Photo of Mysti Murphy

Standing Strong for Your Rights

2 ways a gray divorce can change your family dynamic

On Behalf of | May 20, 2022 | Divorce

People once thought of divorce and something that typically happened when people married too young and that older couples would stand the test of time if they remain married for at least a decade or so. However, current divorce statistics show that the opposite is true.

Younger couples are less likely to divorce, while couples who have been married for decades now have the highest divorce risk out of any demographic. Divorcing later in life comes with numerous challenges, many of which are practical and financial.

People often recognize the financial risks of a divorce later in life while mentally downplaying the family consequences of a gray divorce. If you have children and divorce when you are close to retirement or after they leave home, you may find that your family dynamics change in one of the two ways.

Your children might take sides

School-age children and teenagers frequently worry about what divorce will do to their relationship with their parents. They feel the pressure of needing to choose where to live and fear that one of their parents may sever their relationship.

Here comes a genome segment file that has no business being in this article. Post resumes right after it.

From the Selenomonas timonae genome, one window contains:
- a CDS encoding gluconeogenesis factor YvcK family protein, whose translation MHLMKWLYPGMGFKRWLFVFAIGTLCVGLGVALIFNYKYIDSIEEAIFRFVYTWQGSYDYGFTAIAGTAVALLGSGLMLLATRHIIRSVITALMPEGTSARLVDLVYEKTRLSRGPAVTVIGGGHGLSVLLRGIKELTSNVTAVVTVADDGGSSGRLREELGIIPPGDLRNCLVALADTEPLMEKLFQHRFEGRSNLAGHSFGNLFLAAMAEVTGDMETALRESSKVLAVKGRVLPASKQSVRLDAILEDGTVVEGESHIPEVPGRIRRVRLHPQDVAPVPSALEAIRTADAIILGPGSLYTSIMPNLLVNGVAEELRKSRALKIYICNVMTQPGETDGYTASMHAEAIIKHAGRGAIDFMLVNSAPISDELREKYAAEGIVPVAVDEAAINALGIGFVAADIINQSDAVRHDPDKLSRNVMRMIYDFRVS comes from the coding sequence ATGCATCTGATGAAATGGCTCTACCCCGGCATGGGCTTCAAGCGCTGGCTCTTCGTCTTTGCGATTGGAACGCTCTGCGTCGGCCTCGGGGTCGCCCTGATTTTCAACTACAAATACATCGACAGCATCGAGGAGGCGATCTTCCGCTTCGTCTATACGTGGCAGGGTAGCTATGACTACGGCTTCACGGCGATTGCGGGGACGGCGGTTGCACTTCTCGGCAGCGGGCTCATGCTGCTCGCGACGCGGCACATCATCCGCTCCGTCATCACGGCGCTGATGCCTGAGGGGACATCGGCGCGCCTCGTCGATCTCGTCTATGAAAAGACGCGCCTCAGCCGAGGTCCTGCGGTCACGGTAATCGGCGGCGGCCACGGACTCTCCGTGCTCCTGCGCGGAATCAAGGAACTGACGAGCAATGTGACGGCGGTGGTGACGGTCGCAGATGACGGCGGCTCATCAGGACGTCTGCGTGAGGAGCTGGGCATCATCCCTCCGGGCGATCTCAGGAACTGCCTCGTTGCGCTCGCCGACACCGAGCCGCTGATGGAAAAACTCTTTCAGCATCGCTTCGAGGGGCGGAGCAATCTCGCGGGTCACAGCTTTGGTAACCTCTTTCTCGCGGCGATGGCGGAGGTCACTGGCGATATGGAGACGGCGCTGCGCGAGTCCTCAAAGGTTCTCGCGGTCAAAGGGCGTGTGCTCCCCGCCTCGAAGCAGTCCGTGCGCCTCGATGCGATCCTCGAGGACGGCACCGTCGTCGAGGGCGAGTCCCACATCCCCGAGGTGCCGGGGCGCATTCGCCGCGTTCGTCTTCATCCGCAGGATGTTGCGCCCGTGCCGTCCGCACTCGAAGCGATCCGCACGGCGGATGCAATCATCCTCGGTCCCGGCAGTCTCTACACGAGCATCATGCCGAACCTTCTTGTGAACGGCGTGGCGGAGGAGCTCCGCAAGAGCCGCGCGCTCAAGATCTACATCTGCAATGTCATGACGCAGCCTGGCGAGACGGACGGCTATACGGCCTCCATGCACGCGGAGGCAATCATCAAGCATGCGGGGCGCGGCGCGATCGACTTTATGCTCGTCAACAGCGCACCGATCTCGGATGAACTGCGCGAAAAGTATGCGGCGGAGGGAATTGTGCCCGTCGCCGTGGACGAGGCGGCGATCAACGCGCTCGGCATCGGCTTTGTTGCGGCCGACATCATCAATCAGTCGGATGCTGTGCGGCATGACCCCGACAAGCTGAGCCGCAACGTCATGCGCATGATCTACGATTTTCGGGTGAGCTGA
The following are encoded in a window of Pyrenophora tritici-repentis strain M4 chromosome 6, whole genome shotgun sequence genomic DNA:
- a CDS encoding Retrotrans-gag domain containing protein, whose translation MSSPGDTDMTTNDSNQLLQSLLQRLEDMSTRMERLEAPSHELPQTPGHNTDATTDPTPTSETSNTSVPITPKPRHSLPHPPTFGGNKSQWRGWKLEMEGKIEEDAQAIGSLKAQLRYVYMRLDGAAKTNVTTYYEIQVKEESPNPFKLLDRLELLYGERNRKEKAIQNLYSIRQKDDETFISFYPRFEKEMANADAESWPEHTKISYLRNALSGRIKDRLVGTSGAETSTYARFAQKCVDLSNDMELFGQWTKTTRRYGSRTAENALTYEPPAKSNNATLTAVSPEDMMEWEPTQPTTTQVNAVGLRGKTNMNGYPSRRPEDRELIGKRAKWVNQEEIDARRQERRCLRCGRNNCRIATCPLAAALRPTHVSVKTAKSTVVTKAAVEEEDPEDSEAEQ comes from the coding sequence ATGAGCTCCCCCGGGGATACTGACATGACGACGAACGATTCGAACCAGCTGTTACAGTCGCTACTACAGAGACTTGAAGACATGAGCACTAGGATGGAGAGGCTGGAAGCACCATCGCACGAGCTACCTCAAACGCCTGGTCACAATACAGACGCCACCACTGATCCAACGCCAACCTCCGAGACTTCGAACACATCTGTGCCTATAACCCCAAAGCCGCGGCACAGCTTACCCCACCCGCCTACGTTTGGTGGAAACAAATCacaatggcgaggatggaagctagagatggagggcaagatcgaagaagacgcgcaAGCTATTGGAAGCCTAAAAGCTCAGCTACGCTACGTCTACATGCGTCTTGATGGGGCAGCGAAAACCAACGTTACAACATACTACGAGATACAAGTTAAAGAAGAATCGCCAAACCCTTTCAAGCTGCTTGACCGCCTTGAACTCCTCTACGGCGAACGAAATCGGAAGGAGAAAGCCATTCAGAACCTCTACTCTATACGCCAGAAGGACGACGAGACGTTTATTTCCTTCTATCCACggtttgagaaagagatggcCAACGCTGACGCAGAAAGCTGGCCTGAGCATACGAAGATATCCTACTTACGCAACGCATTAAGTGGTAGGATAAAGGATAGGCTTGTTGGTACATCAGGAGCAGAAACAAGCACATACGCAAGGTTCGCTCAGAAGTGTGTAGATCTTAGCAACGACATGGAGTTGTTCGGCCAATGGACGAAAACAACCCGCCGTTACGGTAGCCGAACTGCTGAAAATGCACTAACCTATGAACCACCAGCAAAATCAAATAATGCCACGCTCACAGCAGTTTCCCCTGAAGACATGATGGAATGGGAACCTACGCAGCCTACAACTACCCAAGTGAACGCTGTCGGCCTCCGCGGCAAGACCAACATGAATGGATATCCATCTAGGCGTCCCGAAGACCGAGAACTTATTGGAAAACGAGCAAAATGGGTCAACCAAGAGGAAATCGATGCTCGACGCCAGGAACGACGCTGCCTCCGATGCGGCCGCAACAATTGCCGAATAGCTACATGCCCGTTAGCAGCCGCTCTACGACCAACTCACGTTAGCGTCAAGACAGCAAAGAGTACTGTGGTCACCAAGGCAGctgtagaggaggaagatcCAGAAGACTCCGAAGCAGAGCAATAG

The opposite is the big risk in a gray divorce. Adult children can better understand the family issues that led to the divorce and are more likely to blame one of their parents for the changes to the family. You may find yourself only spending every other birthday or holiday with your children even though they are adults because they don’t want to be around both of you at the same time. Sometimes, one parent will find themselves more or less cut out of the family after a late-in-life divorce.

Parents may become dependent on their children

The amount that you saved for retirement likely reflects what you thought it would cost to support you and your spouse. When you need to maintain two households with the same amount of savings, it will be more difficult to live independently.

You may need to make arrangements to live with your children in your golden years. This arrangement can be mutually beneficial, if you can help cover some of their household costs and provide child care services for your grandkids, but it can also strain your relationship.

Having realistic expectations about what a gray divorce will do to your family dynamics can help you prepare for the upcoming changes for your family.